While reading through a Rails app, I came across the following chunk of Ruby code.
page_index = 1 page_index = params[:page].to_i if params[:page] options["page"] = page_index
It’s a piece of a larger controller method that handles pagination for an article. It checks the web request’s parameters for a “page” field, using that value if it exists; otherwise it defaults to the first page.
What’s with the to_i? Most likely the original author was worried about malicious users passing in garbage values since to_i will convert non-numeric values to 0. But how does the code handle -1? How does it handle 102 on a 5 page article? There’s a bigger validation problem here.
I reworked the code and replaced it with the following.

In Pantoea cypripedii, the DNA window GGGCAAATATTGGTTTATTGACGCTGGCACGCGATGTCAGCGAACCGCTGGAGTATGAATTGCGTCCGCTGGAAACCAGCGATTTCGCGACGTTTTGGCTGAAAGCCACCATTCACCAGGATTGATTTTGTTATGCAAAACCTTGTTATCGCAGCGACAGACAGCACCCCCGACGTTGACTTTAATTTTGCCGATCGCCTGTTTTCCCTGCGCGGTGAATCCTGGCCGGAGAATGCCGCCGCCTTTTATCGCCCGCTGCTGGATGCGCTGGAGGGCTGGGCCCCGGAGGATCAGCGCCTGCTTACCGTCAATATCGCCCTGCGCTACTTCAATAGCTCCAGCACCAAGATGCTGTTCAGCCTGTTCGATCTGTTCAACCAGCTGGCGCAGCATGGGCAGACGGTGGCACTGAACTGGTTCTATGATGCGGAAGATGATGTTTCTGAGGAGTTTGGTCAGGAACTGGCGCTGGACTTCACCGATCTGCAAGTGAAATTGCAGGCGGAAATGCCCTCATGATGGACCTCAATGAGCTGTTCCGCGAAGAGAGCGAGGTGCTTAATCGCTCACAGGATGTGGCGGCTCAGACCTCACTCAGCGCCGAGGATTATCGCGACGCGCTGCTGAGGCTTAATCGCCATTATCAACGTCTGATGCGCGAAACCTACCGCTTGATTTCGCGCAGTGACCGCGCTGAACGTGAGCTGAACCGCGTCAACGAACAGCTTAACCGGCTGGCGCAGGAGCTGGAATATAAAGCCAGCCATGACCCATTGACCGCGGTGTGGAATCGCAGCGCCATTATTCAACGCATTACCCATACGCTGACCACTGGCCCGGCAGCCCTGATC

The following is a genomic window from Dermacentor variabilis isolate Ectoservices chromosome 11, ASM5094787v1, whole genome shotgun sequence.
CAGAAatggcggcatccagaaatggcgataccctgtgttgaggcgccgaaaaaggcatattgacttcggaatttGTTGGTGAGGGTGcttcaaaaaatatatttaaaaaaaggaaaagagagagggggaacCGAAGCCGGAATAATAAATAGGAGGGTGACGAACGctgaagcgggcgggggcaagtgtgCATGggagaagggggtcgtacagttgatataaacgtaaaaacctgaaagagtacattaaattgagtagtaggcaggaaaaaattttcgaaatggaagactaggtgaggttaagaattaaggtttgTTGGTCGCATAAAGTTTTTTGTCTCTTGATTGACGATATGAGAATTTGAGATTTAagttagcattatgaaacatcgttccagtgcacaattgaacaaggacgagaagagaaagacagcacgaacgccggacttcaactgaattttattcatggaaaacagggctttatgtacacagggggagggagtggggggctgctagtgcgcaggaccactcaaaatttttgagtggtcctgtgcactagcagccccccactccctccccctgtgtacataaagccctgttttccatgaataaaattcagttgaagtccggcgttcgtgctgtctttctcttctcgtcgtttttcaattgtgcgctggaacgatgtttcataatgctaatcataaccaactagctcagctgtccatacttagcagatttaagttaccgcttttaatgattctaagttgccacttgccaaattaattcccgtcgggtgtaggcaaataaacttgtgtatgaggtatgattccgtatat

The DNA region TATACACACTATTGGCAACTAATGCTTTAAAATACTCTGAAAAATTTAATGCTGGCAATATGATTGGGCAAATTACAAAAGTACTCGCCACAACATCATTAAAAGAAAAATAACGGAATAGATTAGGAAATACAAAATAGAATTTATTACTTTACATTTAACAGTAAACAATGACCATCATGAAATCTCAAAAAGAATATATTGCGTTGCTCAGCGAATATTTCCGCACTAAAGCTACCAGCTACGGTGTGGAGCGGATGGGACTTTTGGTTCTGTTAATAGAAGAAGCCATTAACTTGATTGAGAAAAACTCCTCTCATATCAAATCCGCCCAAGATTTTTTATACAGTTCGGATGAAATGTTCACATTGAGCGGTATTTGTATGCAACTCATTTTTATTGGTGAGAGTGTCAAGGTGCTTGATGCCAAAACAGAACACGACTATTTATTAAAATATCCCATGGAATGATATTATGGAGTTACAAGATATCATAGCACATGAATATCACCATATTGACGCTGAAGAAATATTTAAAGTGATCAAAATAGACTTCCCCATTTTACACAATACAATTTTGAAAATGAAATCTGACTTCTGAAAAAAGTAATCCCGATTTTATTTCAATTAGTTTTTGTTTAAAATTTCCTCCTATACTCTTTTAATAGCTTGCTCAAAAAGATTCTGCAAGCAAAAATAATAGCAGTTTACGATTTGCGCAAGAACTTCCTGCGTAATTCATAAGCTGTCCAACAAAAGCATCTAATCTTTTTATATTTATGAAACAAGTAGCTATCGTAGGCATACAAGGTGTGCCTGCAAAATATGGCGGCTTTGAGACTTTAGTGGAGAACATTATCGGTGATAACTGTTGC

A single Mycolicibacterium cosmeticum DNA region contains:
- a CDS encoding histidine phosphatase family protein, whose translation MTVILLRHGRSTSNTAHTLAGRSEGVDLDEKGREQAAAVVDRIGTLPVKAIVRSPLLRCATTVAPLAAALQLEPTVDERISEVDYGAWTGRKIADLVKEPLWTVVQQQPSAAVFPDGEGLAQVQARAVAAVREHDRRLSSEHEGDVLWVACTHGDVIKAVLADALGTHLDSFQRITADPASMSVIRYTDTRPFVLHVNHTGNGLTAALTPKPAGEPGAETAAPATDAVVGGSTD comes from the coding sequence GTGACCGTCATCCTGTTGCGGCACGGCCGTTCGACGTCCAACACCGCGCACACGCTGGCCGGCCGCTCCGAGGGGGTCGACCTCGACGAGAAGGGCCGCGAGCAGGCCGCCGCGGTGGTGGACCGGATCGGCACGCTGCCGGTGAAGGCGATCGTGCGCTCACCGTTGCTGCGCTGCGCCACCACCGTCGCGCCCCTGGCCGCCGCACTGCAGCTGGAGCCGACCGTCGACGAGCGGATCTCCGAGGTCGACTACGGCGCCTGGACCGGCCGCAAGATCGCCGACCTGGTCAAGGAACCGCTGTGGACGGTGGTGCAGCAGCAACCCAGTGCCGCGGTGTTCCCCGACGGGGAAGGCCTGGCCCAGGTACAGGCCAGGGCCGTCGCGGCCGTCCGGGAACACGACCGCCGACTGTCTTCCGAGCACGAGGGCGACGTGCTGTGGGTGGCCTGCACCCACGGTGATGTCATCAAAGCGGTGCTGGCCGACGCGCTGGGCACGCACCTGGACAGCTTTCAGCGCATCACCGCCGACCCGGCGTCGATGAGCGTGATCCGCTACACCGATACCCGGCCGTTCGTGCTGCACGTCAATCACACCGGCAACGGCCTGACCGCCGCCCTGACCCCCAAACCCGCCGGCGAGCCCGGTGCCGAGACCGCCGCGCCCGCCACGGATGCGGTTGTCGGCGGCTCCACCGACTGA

page_range = (1..6) # article with six pages options["page"] = (page_range === params[:page] && params[:page]) || 1
If the value of params[:page] is within the bounds of the page_range, set options["page"] to params[:page]; otherwise set it to 1. The === operator correctly handles non-numeric and nil values. This code performs the correct validation in fewer lines.
As a larger refactoring I replaced the options hash with a presenter, renamed the presenter’s variables to make them more readable, and encapsulated the page check code into a method.
presenter.page_number = find_page_number
Of course, by adding the find_page_number method I’ve increased the number of lines of code, but it makes the controller’s code more self-documenting so I prefer it.